RETIREMENT: (NY Times) Here is a current analysis of how close potential retirees (about age 50) are in terms of the savings they need for retirement.

Baby Boomer Households 35.9%

Incomes under $60,000 31.9

Incomes over $60,000 42.9

Those with pensions 51.1%

Those without pensions 30.7%

Married 38.0%

Single 28.9%

Not a pretty sight.

STILL AIN'T GONNA MAKE IT: (1996) The annual Workplace Pulse survey found that annual retirement savings increased 11% in 1996 to $2,388 and 34% more than in 1994. Unfortunately income expectations rose 8% from $24,372 to $26,256. "As a result, the retirement savings of workers in every age group will fall below their average annual retirement income expectations". Surprisingly, 71% said they knew they were not saving enough compared to 60% in 1992. Workplace Plus indicated those retiring at age 65 would need $353,324 in total savings to receive $26,256 income . A worker who is now 30 would need $1,145,972 at age 65 to meet these expectations. The report said that they would need to save $662 more per month than the average $1,761 they now save in order to achieve the $24,256 for retirement. Never happen.

INCOME: (1999) (Washington Post) "The Census Bureau's analysis of household income from 1969-1996 shows a 57% rise in real median income for married couples over age 65 compared to a 6.3% increase for all households. Incomes for single men and women over age 65 rose 63 %. The elderly are now the least likely segment of the population to be poor." Wives working has added substantially to the increased well being. "Without the contribution of wives, the 57% rise in median income for senior couples would have only been 34%.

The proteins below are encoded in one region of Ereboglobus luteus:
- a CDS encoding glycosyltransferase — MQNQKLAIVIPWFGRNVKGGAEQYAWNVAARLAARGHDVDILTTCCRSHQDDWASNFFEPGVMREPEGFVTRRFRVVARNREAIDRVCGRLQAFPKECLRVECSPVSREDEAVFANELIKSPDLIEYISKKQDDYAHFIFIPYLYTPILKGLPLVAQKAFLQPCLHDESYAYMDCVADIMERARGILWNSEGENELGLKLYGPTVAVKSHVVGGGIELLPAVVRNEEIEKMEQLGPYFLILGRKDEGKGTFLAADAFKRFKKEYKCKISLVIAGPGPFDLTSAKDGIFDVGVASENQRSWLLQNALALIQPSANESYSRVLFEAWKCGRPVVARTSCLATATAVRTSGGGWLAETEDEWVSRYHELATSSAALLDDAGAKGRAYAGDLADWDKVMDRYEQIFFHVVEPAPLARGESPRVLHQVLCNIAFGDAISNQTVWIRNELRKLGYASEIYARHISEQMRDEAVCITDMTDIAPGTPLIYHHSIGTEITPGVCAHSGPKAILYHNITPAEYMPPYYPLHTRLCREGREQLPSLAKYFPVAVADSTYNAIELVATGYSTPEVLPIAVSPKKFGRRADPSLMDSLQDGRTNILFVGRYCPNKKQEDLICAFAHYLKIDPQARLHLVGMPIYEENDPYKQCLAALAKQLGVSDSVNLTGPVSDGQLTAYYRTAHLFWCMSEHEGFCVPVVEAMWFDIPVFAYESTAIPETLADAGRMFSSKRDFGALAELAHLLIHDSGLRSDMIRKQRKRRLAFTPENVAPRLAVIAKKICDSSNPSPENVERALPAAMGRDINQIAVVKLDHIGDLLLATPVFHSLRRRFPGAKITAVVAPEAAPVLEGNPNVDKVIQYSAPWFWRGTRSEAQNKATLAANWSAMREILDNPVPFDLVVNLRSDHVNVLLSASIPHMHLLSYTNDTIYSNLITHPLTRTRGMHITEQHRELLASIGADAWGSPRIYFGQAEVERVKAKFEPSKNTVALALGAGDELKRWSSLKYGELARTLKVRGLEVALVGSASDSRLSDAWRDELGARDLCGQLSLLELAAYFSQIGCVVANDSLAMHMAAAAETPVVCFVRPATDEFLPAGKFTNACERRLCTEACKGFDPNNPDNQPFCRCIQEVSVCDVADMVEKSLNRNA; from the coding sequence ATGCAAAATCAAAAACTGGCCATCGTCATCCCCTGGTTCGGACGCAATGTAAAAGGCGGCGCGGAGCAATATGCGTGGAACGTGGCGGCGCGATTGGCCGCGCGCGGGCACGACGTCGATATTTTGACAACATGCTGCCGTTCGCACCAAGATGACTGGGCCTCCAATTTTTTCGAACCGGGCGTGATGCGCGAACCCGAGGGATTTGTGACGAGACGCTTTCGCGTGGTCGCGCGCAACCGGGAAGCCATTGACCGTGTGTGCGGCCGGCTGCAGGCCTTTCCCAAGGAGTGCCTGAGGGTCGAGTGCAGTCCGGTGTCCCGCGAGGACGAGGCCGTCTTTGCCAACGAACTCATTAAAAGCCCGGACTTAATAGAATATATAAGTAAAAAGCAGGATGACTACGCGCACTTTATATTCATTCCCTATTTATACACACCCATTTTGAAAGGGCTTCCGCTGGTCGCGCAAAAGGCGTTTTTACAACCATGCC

But, "At age 65... many are coming off peak earning years, still live in a home they own, enjoy relatively good health and are sitting on a nest egg. But a decade later, women have lost their husbands, are beginning to suffer from more expensive, debilitating health problems, and are working their way through savings." 

Though some women recognize the failings of life and try to protect themselves, men are not so insightful. In many cases it's not an issue of when they will die- IT IS AN ISSUE OF IF THEY WILL DIE. As such they are notorious in poor planning- particularly in regards to long term care. It is true that most will die before their wives and they therefore figure why buy something where the wife will take care of them. But they miss the point of reality. Left to their own devices, they would die quickly with a debilitating disease. But with a wife providing intensive care, husbands tend to live much longer. MOST IMPORTANTLY, is the fact that the wife will be brought down by the unceasing requirements of caregiving made even more exhausting because they had not discussed any private care- nor obviously did anything about it anyway.

RETIREMENT (1999) (WSJ): The median annual income for retirees is $11,533  and more than half comes from Social Security. 66% of Americans are saving little or nothing for retirement.

In 1997, the savings rate was 3.9%- among the lowest rates in the last 60 years. It as only 3.6% in the first four months of 1998

The problem is more severe with minorities and women. A survey indicated that only 37% of Latinos had saved any money for retirement versus 66% of non -Latino whites and 62% for Asian Americans and 50% for Blacks. AARP notes that 58% of women believe they are not saving enough versus 51% for men.

62% of non military workers have access to pensions; 38% do not.

Among small businesses, 19% with less than 25 employees have a pension plan versus 48% between 25 to 99 workers and 83% for employers with 100+ employees